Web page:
Biden has also waxed about his yearslong quest to convince former Sen. ARLEN SPECTER of Pennsylvania, a longtime Republican, to switch to the Democratic Party, giving them a 60-vote majority to overcome a filibuster. He placed call after call to Specter, and caught up with him on train rides home, arguing the GOP that elected him moved right, while he was aligned with Democrats on health care, the economy and foreign policy.
Program Notices & Reminders – Expanded Information
Join the US Chamber on June 2, 2021 at 2:00 pm, as they’re hosting the Workforce: A Call to Action Summit to rally nationwide support for urgent federal and state-level priorities. This special event will bring together leaders from government and industry to discuss how we can close the people-jobs gap, unleash economic opportunity, and fuel America’s long-term competitiveness.
Will County Announces Round 3 of CARES Act Funding
Will County is pleased to announce Round 3 of the CARES Act Small Business Grant Program for Will County businesses adversely impacted by the recent pandemic. All small businesses physically located in Will County able to demonstrate COVID-19 impact are encouraged to apply for these grants of up to $10,000. The following criteria must be met to determine eligibility:
• Have not received a previous Will County Small Business Grant
• Annual revenues under $5 Million in 2020
• Less than 50 full time employees in 2020
• In operation since February 15, 2020, or earlier
• Have proof of COVID-19 impact
• In good standing with the IRS, State of Illinois, and Will County
• Not currently in bankruptcy
For more information and to apply visit: www.willcountyillinois.com/COVIDbizgrant
All required documents must be included and uploaded with each application. This is a requirement to expedite the review of eligibility and determine approval for the grant monies. Priority will be given to businesses located in the Illinois Department of Commerce and Economic Opportunity (DCEO) Disproportionately Impacted Area (DIA). DIA zip codes in Will County include: 60432, 60435, 60436, 60466, and 60471.
CDC Mask Guidance
The CDC still recommends that unvaccinated people continue to take preventive measures, such as wearing a mask and practicing social distancing. In their latest guidance, the CDC now reports that indoor and outdoor activities pose minimal risk to fully vaccinated people and that fully vaccinated people have a reduced risk of transmitting SARS-CoV-2 to unvaccinated people.
Fully vaccinated people can:
• Resume activities without wearing masks or physically distancing, except where required by federal, state, local, tribal, or territorial laws, rules and regulations, including local business and workplace guidance
• Resume domestic travel and refrain from testing before or after travel or self-quarantine after travel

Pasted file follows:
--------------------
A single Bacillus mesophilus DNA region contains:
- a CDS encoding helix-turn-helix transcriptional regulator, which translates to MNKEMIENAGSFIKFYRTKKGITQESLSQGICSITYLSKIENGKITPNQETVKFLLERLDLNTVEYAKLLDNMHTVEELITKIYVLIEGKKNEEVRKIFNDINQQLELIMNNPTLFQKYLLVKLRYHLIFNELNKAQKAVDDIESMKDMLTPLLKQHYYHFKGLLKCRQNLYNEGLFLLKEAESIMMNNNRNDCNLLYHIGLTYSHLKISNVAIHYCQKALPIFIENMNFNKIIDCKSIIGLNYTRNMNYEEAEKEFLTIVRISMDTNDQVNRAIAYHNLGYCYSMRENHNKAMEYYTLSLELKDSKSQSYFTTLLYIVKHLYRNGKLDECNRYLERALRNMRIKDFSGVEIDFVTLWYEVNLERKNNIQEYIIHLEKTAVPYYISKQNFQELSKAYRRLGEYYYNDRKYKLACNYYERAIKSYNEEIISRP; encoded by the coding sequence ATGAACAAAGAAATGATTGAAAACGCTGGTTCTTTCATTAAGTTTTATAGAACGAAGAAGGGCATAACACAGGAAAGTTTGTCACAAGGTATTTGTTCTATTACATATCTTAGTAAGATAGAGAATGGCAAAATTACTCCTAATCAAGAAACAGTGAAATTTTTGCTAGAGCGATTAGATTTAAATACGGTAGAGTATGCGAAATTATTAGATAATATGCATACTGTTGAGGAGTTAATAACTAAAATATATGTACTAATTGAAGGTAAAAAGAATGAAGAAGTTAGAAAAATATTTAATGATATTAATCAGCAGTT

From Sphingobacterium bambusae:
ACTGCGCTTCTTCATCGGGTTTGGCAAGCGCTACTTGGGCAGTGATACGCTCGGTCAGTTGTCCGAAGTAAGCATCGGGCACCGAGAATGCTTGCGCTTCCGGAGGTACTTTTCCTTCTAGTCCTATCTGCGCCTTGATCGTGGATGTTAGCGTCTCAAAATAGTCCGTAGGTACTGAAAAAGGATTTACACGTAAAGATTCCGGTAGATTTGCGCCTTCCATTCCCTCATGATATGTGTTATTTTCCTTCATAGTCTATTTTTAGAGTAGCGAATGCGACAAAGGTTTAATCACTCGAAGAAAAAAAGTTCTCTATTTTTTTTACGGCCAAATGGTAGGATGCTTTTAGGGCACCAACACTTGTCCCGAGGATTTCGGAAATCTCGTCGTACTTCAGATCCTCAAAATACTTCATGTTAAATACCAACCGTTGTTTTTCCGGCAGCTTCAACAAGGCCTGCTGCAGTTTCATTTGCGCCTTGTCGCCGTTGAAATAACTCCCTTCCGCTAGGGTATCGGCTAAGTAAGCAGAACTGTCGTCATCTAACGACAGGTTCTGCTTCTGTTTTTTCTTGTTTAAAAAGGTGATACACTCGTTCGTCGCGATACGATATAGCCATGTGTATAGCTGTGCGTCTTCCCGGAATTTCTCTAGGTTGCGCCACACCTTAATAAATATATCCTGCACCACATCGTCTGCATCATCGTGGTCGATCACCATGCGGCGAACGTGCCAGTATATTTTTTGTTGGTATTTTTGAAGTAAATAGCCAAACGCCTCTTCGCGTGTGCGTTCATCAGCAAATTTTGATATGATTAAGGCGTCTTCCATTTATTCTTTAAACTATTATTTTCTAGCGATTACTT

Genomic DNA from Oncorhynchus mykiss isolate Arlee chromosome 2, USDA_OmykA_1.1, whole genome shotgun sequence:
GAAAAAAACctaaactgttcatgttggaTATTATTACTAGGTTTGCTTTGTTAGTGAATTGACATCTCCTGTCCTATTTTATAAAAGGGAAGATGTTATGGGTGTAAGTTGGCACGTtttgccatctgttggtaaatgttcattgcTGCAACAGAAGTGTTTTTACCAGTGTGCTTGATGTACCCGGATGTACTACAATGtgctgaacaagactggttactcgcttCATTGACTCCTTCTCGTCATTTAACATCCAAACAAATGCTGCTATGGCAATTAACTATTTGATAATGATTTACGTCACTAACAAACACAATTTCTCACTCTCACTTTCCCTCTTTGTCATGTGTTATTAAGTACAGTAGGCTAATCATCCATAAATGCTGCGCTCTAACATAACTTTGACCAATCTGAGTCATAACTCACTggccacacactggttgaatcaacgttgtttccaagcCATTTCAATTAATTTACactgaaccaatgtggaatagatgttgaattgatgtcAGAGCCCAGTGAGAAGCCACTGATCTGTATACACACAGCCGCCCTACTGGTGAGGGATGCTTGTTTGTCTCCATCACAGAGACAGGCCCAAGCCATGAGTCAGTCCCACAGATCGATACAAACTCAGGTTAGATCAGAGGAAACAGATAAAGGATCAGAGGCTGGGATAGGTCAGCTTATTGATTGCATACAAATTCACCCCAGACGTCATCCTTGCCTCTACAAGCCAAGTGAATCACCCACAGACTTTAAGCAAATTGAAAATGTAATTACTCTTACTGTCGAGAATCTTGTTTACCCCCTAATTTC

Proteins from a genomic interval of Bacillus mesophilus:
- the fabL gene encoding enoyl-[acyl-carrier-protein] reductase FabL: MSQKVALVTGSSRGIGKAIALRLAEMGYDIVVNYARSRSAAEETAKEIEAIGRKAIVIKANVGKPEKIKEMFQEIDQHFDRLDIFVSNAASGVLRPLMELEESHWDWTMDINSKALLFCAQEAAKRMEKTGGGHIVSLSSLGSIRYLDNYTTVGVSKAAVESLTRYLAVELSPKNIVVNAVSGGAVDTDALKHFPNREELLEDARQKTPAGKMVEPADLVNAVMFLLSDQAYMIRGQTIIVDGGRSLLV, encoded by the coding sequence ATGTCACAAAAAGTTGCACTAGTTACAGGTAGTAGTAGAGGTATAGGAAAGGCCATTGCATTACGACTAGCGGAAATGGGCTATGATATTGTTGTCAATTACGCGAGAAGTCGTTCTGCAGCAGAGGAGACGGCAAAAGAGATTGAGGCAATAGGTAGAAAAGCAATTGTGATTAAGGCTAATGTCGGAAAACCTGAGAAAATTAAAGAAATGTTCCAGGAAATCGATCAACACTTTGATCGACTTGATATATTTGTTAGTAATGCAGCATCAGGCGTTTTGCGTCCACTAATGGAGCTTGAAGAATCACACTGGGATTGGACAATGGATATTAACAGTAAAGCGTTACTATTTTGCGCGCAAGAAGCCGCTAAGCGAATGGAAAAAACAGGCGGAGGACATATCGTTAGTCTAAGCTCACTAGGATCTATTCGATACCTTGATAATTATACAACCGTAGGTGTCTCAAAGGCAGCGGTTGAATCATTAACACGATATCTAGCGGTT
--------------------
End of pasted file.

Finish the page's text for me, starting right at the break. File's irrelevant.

• Refrain from testing before leaving the United States for international travel (unless required by the destination) and refrain from self-quarantine after arriving back in the United States
• Refrain from testing following a known exposure, if asymptomatic, with some exceptions for specific settings
• Refrain from quarantine following a known exposure if asymptomatic
• Refrain from routine screening testing if feasible
For now, fully vaccinated people should continue to:
• Get tested if experiencing COVID-19 symptoms
• Follow CDC and health department travel requirements and recommendations
Governor Pritzker Mask Changes:
Small Business Administration Restaurant Revitalization Fund
The deadline for this program was Monday, May 24th.
For more information, visit sba.gov/restaurants. Efforts are ongoing to push for replenishing of the funds for this program.
As the SBA builds and prepares to roll out the program, this dedicated SBA website is the best source for up-to-date information for eligible restaurants interested in the RRF.
Small Business Administration Shuttered Venue Operators Grant Program
The SBA has completed rigorous testing and the Shuttered Venue Operators Grant application portal reopened on Saturday, April 24 at 12:30pm ET. Updated guidance documents have been posted below. Applicants may continue to register for an application portal account.
- FAQ regarding Shuttered Venue Operators Grant
- SVOG preliminary application checklist
- Cross-program eligibility on SBA COVID-19 relief options
- SVOG-specific version of IRS Form 4506-T
- SVOG applicant user guide
Finally, join us in June for our re-scheduled luncheon with Police Chief Dawn Malec and Fire Chief Greg Blaskey on Wednesday, June 16 at Harrah’s Joliet Casino & Hotel. You may make reservations here: http://jolietchamber.chambermaster.com/events/details/2021-member-lunch-june-16-meet-greet-with-joliet-police-fire-chiefs-6060
Joliet Region Chamber of Commerce & Industry Staff and Board of Directors
Vice President – Government Affairs
Joliet Region Chamber of Commerce & Industry